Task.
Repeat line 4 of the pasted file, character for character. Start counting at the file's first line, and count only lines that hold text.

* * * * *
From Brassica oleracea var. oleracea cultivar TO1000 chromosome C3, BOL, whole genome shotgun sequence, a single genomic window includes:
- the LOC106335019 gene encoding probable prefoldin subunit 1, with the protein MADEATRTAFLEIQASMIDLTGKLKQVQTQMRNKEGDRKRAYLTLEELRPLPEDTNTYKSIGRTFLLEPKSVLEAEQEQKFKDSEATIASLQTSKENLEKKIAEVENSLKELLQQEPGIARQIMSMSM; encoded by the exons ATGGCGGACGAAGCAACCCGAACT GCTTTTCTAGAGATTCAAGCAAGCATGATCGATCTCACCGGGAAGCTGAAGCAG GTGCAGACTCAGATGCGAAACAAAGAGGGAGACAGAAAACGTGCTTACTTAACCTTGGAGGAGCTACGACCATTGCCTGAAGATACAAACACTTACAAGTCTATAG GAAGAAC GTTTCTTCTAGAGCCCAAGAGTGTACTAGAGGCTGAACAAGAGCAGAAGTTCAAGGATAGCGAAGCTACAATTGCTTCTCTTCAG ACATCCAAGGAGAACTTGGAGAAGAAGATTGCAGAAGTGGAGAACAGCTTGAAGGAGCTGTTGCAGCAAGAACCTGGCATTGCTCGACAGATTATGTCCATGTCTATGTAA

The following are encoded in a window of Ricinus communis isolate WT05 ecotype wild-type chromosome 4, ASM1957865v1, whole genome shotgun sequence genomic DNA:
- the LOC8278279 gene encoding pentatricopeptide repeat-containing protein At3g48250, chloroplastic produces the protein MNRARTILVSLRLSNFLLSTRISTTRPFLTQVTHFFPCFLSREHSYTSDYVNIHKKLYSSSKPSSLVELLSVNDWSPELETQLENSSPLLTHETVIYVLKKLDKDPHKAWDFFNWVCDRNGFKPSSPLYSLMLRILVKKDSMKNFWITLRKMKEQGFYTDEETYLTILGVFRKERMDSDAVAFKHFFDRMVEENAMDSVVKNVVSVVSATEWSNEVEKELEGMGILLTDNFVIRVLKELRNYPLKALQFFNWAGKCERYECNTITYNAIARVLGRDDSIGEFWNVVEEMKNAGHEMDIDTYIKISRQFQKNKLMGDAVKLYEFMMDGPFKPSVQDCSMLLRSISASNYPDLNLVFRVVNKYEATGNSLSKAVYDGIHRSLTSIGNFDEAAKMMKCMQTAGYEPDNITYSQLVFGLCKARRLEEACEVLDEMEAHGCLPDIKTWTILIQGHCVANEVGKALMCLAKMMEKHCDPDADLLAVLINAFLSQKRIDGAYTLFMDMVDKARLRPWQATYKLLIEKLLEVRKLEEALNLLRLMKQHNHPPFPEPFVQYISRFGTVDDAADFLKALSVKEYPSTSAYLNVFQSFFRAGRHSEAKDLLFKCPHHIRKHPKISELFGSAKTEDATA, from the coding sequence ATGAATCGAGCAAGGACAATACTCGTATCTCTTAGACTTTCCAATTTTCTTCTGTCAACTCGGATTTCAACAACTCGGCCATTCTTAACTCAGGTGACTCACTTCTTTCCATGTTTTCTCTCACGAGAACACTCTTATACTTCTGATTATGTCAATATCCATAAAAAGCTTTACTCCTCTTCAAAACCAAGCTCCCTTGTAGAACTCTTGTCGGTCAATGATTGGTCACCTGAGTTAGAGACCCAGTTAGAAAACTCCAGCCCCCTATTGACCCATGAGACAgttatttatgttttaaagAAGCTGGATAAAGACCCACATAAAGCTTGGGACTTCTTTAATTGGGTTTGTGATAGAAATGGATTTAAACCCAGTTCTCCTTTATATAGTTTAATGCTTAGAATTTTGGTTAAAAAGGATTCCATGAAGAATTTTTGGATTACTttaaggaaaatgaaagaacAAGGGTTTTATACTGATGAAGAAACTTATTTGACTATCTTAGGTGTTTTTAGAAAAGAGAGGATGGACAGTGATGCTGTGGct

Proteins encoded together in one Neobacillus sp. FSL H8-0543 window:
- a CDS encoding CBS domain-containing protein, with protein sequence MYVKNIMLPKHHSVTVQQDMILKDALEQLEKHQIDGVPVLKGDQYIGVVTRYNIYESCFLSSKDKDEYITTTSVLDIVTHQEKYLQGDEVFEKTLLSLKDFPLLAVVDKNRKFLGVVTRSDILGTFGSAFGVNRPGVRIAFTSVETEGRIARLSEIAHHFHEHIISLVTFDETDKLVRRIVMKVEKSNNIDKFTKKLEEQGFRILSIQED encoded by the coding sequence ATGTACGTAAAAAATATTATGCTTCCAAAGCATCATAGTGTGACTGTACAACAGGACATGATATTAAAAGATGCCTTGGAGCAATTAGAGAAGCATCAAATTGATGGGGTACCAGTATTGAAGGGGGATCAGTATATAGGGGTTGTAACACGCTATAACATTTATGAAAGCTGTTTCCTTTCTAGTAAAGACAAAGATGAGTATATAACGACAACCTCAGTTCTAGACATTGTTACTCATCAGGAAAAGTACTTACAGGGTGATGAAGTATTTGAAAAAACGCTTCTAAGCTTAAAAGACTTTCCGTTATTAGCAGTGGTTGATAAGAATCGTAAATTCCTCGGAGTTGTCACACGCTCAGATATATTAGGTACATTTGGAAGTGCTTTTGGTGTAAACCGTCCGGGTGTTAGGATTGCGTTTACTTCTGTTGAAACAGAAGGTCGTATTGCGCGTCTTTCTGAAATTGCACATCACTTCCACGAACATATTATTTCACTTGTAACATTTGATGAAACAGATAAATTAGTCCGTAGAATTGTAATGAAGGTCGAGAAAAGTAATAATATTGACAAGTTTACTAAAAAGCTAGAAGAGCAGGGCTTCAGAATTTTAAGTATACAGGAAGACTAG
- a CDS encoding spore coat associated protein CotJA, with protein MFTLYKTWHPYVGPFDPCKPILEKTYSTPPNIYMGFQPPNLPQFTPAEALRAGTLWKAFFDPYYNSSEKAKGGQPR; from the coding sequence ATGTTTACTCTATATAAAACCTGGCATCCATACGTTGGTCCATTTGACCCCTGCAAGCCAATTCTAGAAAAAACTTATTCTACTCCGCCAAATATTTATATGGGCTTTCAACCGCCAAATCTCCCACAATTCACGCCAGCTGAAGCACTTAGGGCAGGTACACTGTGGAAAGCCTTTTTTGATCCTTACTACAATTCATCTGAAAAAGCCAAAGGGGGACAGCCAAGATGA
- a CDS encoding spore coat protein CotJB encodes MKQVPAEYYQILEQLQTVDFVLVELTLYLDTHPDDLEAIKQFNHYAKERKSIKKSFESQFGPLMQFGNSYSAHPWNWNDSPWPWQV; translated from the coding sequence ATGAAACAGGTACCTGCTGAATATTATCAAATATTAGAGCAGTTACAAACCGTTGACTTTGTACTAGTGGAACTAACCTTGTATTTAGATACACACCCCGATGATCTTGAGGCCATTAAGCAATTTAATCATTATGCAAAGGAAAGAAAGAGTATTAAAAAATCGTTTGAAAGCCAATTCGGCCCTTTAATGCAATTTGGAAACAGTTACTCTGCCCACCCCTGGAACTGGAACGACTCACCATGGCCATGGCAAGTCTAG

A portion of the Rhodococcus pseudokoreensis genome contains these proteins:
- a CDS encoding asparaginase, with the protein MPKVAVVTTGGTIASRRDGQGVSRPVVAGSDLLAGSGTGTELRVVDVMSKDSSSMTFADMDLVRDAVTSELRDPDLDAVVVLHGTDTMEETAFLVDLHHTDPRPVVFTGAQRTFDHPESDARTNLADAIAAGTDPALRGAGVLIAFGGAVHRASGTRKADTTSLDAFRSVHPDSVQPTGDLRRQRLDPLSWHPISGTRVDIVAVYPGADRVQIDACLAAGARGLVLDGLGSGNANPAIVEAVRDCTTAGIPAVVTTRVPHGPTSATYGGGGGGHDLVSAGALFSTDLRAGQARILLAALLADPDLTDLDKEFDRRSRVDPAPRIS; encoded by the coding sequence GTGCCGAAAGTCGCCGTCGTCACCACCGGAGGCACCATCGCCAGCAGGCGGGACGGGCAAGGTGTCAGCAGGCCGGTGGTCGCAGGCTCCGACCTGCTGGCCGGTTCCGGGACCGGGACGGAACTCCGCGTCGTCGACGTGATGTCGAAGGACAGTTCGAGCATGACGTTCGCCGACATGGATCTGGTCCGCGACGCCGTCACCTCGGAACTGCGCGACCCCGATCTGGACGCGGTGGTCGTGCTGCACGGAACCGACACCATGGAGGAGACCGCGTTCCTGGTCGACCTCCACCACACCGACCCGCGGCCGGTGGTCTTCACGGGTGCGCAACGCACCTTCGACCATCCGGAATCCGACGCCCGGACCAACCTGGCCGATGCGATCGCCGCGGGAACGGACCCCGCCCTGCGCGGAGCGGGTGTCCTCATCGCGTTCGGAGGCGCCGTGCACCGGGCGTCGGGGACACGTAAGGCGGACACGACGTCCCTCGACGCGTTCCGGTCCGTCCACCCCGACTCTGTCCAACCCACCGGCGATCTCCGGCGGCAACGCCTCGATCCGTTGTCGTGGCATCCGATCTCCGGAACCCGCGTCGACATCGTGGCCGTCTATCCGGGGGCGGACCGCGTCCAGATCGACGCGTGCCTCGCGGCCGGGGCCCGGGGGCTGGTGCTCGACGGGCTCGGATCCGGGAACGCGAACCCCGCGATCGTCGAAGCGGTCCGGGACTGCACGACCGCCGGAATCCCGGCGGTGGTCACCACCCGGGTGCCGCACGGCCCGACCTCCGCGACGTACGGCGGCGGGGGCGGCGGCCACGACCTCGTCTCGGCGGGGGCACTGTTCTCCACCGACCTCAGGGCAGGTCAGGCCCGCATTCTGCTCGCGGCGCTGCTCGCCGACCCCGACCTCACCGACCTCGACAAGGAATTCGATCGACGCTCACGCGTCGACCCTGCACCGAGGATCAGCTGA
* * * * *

- the LOC8278279 gene encoding pentatricopeptide repeat-containing protein At3g48250, chloroplastic produces the protein MNRARTILVSLRLSNFLLSTRISTTRPFLTQVTHFFPCFLSREHSYTSDYVNIHKKLYSSSKPSSLVELLSVNDWSPELETQLENSSPLLTHETVIYVLKKLDKDPHKAWDFFNWVCDRNGFKPSSPLYSLMLRILVKKDSMKNFWITLRKMKEQGFYTDEETYLTILGVFRKERMDSDAVAFKHFFDRMVEENAMDSVVKNVVSVVSATEWSNEVEKELEGMGILLTDNFVIRVLKELRNYPLKALQFFNWAGKCERYECNTITYNAIARVLGRDDSIGEFWNVVEEMKNAGHEMDIDTYIKISRQFQKNKLMGDAVKLYEFMMDGPFKPSVQDCSMLLRSISASNYPDLNLVFRVVNKYEATGNSLSKAVYDGIHRSLTSIGNFDEAAKMMKCMQTAGYEPDNITYSQLVFGLCKARRLEEACEVLDEMEAHGCLPDIKTWTILIQGHCVANEVGKALMCLAKMMEKHCDPDADLLAVLINAFLSQKRIDGAYTLFMDMVDKARLRPWQATYKLLIEKLLEVRKLEEALNLLRLMKQHNHPPFPEPFVQYISRFGTVDDAADFLKALSVKEYPSTSAYLNVFQSFFRAGRHSEAKDLLFKCPHHIRKHPKISELFGSAKTEDATA, from the coding sequence ATGAATCGAGCAAGGACAATACTCGTATCTCTTAGACTTTCCAATTTTCTTCTGTCAACTCGGATTTCAACAACTCGGCCATTCTTAACTCAGGTGACTCACTTCTTTCCATGTTTTCTCTCACGAGAACACTCTTATACTTCTGATTATGTCAATATCCATAAAAAGCTTTACTCCTCTTCAAAACCAAGCTCCCTTGTAGAACTCTTGTCGGTCAATGATTGGTCACCTGAGTTAGAGACCCAGTTAGAAAACTCCAGCCCCCTATTGACCCATGAGACAgttatttatgttttaaagAAGCTGGATAAAGACCCACATAAAGCTTGGGACTTCTTTAATTGGGTTTGTGATAGAAATGGATTTAAACCCAGTTCTCCTTTATATAGTTTAATGCTTAGAATTTTGGTTAAAAAGGATTCCATGAAGAATTTTTGGATTACTttaaggaaaatgaaagaacAAGGGTTTTATACTGATGAAGAAACTTATTTGACTATCTTAGGTGTTTTTAGAAAAGAGAGGATGGACAGTGATGCTGTGGct